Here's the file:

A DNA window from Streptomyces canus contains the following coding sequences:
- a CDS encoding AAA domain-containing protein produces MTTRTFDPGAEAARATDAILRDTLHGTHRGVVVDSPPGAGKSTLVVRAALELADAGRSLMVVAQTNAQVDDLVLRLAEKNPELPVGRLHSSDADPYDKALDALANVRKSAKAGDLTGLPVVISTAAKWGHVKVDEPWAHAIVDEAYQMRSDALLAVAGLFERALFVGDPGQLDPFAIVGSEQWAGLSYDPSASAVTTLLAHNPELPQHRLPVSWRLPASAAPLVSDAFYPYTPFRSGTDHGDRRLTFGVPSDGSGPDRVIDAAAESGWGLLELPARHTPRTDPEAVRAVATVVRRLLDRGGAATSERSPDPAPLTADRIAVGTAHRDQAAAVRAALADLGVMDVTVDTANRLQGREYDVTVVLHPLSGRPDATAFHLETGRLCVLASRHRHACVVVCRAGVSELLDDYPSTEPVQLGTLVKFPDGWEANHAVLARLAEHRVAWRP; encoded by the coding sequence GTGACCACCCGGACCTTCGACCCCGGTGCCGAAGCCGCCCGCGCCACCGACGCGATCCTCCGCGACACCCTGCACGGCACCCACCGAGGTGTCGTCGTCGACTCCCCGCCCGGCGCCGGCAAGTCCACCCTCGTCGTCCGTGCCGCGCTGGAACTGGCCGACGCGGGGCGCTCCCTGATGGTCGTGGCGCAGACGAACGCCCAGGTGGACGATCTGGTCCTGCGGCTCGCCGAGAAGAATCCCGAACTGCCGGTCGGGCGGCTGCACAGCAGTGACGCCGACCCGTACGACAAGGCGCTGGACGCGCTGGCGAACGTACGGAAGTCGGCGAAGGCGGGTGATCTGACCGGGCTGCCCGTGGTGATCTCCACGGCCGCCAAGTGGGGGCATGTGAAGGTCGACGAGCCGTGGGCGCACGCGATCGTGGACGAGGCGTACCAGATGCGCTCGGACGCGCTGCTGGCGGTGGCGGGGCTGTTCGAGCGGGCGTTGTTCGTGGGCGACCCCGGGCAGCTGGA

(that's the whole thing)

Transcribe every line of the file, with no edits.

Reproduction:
A DNA window from Streptomyces canus contains the following coding sequences:
- a CDS encoding AAA domain-containing protein produces MTTRTFDPGAEAARATDAILRDTLHGTHRGVVVDSPPGAGKSTLVVRAALELADAGRSLMVVAQTNAQVDDLVLRLAEKNPELPVGRLHSSDADPYDKALDALANVRKSAKAGDLTGLPVVISTAAKWGHVKVDEPWAHAIVDEAYQMRSDALLAVAGLFERALFVGDPGQLDPFAIVGSEQWAGLSYDPSASAVTTLLAHNPELPQHRLPVSWRLPASAAPLVSDAFYPYTPFRSGTDHGDRRLTFGVPSDGSGPDRVIDAAAESGWGLLELPARHTPRTDPEAVRAVATVVRRLLDRGGAATSERSPDPAPLTADRIAVGTAHRDQAAAVRAALADLGVMDVTVDTANRLQGREYDVTVVLHPLSGRPDATAFHLETGRLCVLASRHRHACVVVCRAGVSELLDDYPSTEPVQLGTLVKFPDGWEANHAVLARLAEHRVAWRP; encoded by the coding sequence GTGACCACCCGGACCTTCGACCCCGGTGCCGAAGCCGCCCGCGCCACCGACGCGATCCTCCGCGACACCCTGCACGGCACCCACCGAGGTGTCGTCGTCGACTCCCCGCCCGGCGCCGGCAAGTCCACCCTCGTCGTCCGTGCCGCGCTGGAACTGGCCGACGCGGGGCGCTCCCTGATGGTCGTGGCGCAGACGAACGCCCAGGTGGACGATCTGGTCCTGCGGCTCGCCGAGAAGAATCCCGAACTGCCGGTCGGGCGGCTGCACAGCAGTGACGCCGACCCGTACGACAAGGCGCTGGACGCGCTGGCGAACGTACGGAAGTCGGCGAAGGCGGGTGATCTGACCGGGCTGCCCGTGGTGATCTCCACGGCCGCCAAGTGGGGGCATGTGAAGGTCGACGAGCCGTGGGCGCACGCGATCGTGGACGAGGCGTACCAGATGCGCTCGGACGCGCTGCTGGCGGTGGCGGGGCTGTTCGAGCGGGCGTTGTTCGTGGGCGACCCCGGGCAGCTGGA